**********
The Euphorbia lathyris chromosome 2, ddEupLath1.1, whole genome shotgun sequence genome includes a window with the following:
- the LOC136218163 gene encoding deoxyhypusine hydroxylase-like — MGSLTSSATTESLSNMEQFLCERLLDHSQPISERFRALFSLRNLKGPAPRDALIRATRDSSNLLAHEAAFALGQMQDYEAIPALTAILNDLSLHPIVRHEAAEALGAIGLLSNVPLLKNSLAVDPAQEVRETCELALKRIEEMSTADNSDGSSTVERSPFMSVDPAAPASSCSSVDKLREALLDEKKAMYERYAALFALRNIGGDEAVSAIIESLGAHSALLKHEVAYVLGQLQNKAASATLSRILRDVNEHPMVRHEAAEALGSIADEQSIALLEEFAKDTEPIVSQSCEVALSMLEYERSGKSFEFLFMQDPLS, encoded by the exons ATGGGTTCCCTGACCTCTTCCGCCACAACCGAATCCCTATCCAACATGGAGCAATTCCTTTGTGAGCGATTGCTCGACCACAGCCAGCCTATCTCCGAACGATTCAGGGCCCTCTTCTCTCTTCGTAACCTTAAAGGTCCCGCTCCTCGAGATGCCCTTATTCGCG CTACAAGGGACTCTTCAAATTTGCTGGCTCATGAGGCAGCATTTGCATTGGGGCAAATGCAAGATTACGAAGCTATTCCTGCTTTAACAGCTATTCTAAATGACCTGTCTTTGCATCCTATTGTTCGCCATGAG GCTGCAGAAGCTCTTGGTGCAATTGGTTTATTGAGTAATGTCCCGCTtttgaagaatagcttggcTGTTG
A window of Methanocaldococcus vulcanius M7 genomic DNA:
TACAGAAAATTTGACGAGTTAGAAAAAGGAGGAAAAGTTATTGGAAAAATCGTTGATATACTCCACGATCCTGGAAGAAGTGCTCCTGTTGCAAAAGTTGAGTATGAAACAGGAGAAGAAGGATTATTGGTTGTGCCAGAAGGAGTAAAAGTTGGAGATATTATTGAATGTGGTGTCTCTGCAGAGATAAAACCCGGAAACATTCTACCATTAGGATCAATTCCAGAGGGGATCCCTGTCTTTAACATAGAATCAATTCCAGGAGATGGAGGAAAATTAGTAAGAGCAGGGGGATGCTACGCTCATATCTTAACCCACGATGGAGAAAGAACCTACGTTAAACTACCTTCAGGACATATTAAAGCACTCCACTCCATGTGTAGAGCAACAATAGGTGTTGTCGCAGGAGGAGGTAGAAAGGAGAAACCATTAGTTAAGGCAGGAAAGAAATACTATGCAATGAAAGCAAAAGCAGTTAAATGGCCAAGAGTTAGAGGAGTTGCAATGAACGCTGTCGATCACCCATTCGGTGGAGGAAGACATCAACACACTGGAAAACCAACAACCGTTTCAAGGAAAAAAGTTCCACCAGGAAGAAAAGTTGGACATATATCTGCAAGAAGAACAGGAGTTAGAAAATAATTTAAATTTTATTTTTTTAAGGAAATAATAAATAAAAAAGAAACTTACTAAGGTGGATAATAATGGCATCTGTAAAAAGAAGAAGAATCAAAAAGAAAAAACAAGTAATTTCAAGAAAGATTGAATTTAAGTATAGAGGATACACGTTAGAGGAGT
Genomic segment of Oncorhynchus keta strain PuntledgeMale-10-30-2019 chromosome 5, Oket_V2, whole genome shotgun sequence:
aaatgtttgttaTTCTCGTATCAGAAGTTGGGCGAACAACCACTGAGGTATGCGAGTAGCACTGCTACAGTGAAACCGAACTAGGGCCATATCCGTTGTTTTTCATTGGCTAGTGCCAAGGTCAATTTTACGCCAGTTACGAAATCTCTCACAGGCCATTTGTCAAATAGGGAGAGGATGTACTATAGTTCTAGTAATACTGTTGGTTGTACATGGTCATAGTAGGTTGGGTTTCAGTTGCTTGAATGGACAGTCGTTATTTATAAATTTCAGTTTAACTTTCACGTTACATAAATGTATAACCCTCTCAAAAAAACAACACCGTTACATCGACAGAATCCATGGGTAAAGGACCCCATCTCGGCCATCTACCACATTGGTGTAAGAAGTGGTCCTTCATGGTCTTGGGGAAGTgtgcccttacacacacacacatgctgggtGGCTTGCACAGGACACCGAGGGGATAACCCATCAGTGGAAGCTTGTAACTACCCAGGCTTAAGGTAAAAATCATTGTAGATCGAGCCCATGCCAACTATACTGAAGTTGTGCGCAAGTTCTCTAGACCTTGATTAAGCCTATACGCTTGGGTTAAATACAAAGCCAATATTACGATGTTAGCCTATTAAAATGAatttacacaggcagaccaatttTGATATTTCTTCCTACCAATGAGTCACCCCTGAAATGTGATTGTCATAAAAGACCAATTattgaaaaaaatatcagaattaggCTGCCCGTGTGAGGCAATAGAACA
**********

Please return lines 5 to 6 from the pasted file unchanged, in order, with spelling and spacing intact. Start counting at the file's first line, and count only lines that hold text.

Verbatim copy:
Genomic segment of Oncorhynchus keta strain PuntledgeMale-10-30-2019 chromosome 5, Oket_V2, whole genome shotgun sequence:
aaatgtttgttaTTCTCGTATCAGAAGTTGGGCGAACAACCACTGAGGTATGCGAGTAGCACTGCTACAGTGAAACCGAACTAGGGCCATATCCGTTGTTTTTCATTGGCTAGTGCCAAGGTCAATTTTACGCCAGTTACGAAATCTCTCACAGGCCATTTGTCAAATAGGGAGAGGATGTACTATAGTTCTAGTAATACTGTTGGTTGTACATGGTCATAGTAGGTTGGGTTTCAGTTGCTTGAATGGACAGTCGTTATTTATAAATTTCAGTTTAACTTTCACGTTACATAAATGTATAACCCTCTCAAAAAAACAACACCGTTACATCGACAGAATCCATGGGTAAAGGACCCCATCTCGGCCATCTACCACATTGGTGTAAGAAGTGGTCCTTCATGGTCTTGGGGAAGTgtgcccttacacacacacacatgctgggtGGCTTGCACAGGACACCGAGGGGATAACCCATCAGTGGAAGCTTGTAACTACCCAGGCTTAAGGTAAAAATCATTGTAGATCGAGCCCATGCCAACTATACTGAAGTTGTGCGCAAGTTCTCTAGACCTTGATTAAGCCTATACGCTTGGGTTAAATACAAAGCCAATATTACGATGTTAGCCTATTAAAATGAatttacacaggcagaccaatttTGATATTTCTTCCTACCAATGAGTCACCCCTGAAATGTGATTGTCATAAAAGACCAATTattgaaaaaaatatcagaattaggCTGCCCGTGTGAGGCAATAGAACA